Wednesday, 3 January 2018

is spam bad for your teeth?

I just got an email invitation.  I’ll quote it in full (I’m beyond the days of saying that I’ve deleted information to protect the guilty.)

Dear Dr. S. Stepney,


The purpose of this invitation is to formally invite you to the upcoming Conference World Congress on Dental and Oral Health, which is going to be held during April 09-11, 2018 at Las Vegas, USA.

It will be an honor if you would like to share your in-depth knowledge and research about and education. Dental 2018 will focus on Exploring the Possibilities in shaping the future of Dental and Oral Health” and aims at bringing together the professors, researchers, and students in all areas of Dental Education and Challenges and to provide an international forum for the dissemination of original research results, new ideas and practical development experiences which concentrate on both education and practices.

Your invaluable guidance and support as a Speaker to Dental 2018 will play a crucial part in making this a memorable event. We are confident that you will enjoy the Scientific Program of this upcoming Conference.

For more information Visit:

We look forward to welcoming you to the USA

With Regards

Mary Frances
Program Manager
Dental 2018
Science Access

Disclaimer: This is not a spam message, and has been sent to you because of your eminence in the field. If, however, you do not want to receive any email in future from Dental Congress 2018 then reply us with the subject “Opt-out”.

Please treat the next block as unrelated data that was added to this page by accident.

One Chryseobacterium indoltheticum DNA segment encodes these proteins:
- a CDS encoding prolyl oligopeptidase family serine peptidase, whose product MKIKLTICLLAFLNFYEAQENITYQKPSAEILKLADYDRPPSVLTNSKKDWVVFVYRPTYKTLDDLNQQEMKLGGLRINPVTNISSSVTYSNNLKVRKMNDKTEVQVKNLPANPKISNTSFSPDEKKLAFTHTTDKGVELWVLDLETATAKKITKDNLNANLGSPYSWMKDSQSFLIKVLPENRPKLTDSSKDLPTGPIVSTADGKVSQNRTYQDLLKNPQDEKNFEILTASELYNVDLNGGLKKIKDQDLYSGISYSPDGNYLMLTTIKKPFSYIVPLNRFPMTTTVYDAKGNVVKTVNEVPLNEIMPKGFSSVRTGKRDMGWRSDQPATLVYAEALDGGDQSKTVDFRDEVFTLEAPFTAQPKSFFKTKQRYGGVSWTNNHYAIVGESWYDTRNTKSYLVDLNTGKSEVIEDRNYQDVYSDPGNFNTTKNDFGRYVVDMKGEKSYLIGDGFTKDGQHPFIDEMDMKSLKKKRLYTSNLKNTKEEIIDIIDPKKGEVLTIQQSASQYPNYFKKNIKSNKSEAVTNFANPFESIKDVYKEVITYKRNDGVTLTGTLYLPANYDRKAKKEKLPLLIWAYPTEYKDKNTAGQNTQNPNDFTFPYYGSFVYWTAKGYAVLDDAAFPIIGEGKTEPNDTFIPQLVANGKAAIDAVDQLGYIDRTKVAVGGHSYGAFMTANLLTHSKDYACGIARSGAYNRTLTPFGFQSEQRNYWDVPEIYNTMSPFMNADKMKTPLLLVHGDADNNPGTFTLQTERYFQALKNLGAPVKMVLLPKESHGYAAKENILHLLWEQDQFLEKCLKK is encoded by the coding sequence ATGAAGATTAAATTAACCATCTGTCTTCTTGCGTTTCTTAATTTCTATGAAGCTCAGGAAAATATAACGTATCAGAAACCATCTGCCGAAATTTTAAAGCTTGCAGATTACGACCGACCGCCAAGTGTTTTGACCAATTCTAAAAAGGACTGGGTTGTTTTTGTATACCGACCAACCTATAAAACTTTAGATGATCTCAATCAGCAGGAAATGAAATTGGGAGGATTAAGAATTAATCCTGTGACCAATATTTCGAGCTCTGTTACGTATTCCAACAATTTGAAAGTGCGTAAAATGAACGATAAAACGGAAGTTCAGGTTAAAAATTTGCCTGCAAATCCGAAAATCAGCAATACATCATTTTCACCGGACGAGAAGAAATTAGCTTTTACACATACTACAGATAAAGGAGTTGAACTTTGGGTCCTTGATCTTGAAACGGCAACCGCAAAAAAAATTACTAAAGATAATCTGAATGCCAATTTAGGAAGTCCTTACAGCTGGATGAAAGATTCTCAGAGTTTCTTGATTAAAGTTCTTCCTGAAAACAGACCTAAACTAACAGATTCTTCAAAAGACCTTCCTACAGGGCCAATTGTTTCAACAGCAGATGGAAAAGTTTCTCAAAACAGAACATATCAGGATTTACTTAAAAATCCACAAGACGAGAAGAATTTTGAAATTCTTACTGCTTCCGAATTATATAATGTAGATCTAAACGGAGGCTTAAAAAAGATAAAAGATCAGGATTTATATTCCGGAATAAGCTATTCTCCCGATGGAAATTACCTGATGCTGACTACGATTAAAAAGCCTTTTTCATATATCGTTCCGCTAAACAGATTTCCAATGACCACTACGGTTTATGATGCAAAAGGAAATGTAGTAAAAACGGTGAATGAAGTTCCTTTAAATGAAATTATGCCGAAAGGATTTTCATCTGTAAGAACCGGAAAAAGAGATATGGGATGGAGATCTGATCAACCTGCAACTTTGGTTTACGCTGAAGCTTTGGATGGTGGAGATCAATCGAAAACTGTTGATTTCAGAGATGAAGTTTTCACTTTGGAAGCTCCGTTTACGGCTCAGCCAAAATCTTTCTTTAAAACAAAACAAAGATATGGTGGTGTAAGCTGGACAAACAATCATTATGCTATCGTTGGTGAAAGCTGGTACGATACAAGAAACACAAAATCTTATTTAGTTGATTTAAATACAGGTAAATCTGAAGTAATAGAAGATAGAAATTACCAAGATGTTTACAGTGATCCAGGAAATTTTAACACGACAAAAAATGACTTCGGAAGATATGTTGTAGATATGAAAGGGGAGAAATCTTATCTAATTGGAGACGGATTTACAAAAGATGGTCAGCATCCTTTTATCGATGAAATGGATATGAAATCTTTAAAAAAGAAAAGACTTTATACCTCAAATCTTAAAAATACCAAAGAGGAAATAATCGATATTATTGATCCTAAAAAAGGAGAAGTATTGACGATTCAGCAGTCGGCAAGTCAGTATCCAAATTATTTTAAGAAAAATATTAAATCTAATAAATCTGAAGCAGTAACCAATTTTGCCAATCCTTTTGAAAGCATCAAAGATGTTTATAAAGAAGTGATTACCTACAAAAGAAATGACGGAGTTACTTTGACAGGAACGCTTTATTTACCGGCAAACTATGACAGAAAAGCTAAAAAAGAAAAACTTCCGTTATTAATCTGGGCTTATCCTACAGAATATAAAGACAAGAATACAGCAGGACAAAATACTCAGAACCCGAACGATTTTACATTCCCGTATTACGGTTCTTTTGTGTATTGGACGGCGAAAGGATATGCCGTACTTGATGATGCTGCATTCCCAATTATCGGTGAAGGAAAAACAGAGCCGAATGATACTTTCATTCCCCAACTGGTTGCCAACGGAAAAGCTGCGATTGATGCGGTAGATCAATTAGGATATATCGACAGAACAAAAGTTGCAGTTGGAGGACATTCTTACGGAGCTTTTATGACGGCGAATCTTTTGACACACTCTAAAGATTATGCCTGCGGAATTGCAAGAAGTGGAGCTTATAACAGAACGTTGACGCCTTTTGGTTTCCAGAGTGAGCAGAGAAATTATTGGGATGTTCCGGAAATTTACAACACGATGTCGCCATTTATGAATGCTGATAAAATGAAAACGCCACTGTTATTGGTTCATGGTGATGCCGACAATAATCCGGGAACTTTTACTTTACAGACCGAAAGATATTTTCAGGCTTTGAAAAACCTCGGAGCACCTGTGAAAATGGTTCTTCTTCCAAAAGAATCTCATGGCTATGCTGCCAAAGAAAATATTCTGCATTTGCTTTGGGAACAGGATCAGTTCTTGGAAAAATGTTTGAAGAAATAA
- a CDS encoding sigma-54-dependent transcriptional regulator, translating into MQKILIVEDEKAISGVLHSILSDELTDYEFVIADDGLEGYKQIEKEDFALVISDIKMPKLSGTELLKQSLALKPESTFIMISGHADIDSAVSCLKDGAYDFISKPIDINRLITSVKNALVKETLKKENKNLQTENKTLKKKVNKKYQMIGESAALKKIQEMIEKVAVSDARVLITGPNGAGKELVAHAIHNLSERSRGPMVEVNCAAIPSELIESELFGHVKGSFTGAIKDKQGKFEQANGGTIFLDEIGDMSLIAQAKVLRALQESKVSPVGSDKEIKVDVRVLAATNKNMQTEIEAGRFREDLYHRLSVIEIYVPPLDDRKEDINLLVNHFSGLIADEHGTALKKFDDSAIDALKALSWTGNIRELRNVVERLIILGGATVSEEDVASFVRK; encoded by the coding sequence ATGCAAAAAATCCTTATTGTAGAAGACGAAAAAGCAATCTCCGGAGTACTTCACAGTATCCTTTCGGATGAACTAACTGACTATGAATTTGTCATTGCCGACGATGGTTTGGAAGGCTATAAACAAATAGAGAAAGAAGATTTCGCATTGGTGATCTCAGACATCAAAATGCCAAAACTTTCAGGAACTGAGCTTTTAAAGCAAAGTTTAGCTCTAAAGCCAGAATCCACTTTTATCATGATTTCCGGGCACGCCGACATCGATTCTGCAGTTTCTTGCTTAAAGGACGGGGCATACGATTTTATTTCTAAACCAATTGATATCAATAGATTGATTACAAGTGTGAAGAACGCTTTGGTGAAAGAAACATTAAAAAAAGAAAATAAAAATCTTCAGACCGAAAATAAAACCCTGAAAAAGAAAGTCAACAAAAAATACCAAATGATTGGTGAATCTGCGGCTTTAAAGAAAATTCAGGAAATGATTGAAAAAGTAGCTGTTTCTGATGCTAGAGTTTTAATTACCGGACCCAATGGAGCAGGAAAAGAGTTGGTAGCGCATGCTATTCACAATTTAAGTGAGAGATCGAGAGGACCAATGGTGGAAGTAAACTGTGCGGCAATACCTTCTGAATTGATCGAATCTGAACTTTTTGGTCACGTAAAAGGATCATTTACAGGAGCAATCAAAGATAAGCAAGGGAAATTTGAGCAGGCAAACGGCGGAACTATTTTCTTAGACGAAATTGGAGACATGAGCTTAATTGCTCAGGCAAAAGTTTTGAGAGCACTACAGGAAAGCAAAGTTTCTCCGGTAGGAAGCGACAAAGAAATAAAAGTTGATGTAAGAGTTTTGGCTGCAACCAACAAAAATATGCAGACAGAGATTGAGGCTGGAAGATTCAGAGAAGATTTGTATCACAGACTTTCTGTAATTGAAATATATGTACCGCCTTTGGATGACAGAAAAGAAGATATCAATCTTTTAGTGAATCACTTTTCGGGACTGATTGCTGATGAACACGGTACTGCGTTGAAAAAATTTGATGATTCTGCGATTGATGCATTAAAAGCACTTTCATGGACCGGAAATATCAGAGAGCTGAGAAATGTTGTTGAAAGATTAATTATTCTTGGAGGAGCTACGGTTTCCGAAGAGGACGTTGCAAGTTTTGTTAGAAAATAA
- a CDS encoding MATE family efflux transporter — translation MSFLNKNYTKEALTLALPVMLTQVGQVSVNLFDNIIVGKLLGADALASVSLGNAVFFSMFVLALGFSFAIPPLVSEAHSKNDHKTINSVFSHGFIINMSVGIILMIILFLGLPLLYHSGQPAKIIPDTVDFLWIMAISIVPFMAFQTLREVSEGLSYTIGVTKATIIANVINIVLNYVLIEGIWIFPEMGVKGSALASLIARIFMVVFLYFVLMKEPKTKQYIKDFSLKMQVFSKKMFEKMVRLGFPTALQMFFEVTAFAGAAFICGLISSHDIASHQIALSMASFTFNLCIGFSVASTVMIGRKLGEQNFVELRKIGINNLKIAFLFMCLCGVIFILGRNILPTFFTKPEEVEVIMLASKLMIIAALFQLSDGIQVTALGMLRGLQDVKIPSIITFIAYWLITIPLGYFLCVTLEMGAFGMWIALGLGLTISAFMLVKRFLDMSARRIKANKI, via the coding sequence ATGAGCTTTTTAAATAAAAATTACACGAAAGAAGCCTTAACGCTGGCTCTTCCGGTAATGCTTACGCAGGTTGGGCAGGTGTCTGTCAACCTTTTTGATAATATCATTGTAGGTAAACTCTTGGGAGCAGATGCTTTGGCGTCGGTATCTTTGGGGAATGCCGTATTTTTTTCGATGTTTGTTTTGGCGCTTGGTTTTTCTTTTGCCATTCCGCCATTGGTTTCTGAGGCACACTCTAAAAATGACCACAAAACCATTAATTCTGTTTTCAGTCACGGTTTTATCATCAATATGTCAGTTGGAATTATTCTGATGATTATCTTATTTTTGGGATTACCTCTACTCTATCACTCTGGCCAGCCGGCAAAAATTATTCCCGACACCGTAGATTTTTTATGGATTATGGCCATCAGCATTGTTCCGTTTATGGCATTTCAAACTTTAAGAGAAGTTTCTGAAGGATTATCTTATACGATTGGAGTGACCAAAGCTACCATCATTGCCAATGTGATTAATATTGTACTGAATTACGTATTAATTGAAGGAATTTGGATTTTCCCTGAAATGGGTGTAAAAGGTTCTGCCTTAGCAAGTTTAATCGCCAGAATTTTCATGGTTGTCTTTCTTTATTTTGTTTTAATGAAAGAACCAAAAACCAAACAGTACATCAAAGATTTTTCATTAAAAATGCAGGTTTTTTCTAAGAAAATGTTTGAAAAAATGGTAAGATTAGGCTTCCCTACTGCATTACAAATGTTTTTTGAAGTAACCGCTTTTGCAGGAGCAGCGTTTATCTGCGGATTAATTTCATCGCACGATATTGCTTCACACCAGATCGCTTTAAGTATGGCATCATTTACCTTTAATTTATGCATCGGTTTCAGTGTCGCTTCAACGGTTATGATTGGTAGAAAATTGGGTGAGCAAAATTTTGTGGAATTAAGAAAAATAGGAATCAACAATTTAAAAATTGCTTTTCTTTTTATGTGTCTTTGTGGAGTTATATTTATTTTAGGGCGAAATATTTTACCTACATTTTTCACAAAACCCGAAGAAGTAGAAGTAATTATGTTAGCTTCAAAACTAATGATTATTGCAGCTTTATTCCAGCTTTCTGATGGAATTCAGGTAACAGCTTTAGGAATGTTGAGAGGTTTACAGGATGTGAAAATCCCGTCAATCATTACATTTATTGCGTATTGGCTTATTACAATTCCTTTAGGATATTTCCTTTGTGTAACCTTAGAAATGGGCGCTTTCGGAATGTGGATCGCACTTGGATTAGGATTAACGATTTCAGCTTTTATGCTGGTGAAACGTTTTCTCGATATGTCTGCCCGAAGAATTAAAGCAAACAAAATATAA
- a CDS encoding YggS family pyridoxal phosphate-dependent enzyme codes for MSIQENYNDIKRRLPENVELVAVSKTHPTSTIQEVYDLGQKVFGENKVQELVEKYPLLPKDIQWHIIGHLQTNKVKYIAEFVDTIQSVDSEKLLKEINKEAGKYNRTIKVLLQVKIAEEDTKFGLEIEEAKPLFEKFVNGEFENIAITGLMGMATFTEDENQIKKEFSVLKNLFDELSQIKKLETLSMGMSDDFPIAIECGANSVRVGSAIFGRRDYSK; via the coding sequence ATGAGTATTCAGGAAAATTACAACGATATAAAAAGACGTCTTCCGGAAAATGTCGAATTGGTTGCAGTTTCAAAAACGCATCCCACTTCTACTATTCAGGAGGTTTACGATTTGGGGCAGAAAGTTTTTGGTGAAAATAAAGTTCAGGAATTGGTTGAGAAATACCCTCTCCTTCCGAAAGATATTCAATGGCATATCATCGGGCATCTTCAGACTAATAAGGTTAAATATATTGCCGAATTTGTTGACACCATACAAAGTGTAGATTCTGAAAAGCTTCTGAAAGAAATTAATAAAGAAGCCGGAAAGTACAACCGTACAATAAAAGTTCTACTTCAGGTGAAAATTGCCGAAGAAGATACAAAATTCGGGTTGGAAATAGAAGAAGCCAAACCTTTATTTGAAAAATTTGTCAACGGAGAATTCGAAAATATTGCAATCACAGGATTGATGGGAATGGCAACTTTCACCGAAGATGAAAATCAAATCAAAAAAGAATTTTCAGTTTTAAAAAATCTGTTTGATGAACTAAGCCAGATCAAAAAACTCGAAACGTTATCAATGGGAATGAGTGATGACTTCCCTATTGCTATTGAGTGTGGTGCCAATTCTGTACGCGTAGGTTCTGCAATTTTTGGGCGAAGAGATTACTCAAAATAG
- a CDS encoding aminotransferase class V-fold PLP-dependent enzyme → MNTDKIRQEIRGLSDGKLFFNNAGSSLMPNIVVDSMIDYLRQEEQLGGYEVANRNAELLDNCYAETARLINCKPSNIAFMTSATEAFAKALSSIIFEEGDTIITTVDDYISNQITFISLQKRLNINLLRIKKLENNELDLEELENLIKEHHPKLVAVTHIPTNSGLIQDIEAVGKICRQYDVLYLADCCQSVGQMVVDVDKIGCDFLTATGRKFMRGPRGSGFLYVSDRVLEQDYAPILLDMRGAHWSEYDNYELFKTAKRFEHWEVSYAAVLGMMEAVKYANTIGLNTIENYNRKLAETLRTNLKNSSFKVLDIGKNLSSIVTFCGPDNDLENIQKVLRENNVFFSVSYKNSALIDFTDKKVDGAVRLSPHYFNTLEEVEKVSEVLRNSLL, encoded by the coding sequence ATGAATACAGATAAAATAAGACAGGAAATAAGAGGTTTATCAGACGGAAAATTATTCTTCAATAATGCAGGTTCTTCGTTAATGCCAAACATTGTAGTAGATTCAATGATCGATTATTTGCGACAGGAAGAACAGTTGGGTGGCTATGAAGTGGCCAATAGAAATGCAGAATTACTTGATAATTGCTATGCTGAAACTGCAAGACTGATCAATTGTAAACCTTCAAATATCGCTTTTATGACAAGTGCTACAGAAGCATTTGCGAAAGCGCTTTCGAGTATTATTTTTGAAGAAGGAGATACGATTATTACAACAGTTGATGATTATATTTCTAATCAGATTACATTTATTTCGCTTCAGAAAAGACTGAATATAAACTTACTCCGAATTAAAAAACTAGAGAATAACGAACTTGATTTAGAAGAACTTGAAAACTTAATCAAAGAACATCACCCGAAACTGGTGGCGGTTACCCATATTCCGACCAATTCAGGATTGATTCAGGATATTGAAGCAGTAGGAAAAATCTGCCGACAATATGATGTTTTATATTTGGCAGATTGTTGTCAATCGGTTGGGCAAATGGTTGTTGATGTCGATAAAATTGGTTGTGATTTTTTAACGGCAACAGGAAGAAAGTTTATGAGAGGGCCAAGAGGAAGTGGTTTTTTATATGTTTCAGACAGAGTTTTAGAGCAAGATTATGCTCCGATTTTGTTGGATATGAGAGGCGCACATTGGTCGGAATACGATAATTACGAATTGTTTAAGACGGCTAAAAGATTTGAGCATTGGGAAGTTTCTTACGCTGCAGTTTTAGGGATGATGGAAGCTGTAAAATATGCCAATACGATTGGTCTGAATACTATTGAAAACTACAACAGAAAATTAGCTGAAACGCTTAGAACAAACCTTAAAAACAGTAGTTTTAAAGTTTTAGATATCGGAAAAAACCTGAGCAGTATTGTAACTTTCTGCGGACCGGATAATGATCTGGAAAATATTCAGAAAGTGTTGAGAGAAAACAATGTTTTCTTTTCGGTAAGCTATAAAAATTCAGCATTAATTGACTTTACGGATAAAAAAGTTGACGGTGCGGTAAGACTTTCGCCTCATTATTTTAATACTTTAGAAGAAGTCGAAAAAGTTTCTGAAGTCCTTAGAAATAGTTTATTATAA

Let me think.  How genuine might this be?  Hmm.  Well, I know nothing about dentistry.  (Apart from the fact I should go to the dentist rather more frequently than I do.)  So, yes, I think that confirms it.  It’s a spam invitation (despite that peculiar teeny Disclaimer).

I can guess why I got it, though.  I happen to be a co-author on a paper in the British Journal of Oral and Maxillofacial Surgery (not the journal I publish in with any great frequency, I have to say).  But even the most cursory look at the title, let alone the abstract, would show the paper is nothing to do with dentistry (or even that much with oral and maxillofacial surgery specifically), but is rather on HCI, about a new technique for self-assessing patient quality of life.  So the request seems to be from a particularly naive spam-bot.

I wonder just what this invitation might imply about the quality of this particular conference and its speakers?

For the uninitiated, who don’t already have inboxes and spam filters full of these kind of things, Adam Ruben has a very nice blog post about ways to spot them.  (I have received invitations to speak at genuine conferences, and I can say that the emails are nothing like this in style.)

Oh, and also, “in-depth knowledge and research about and education”?

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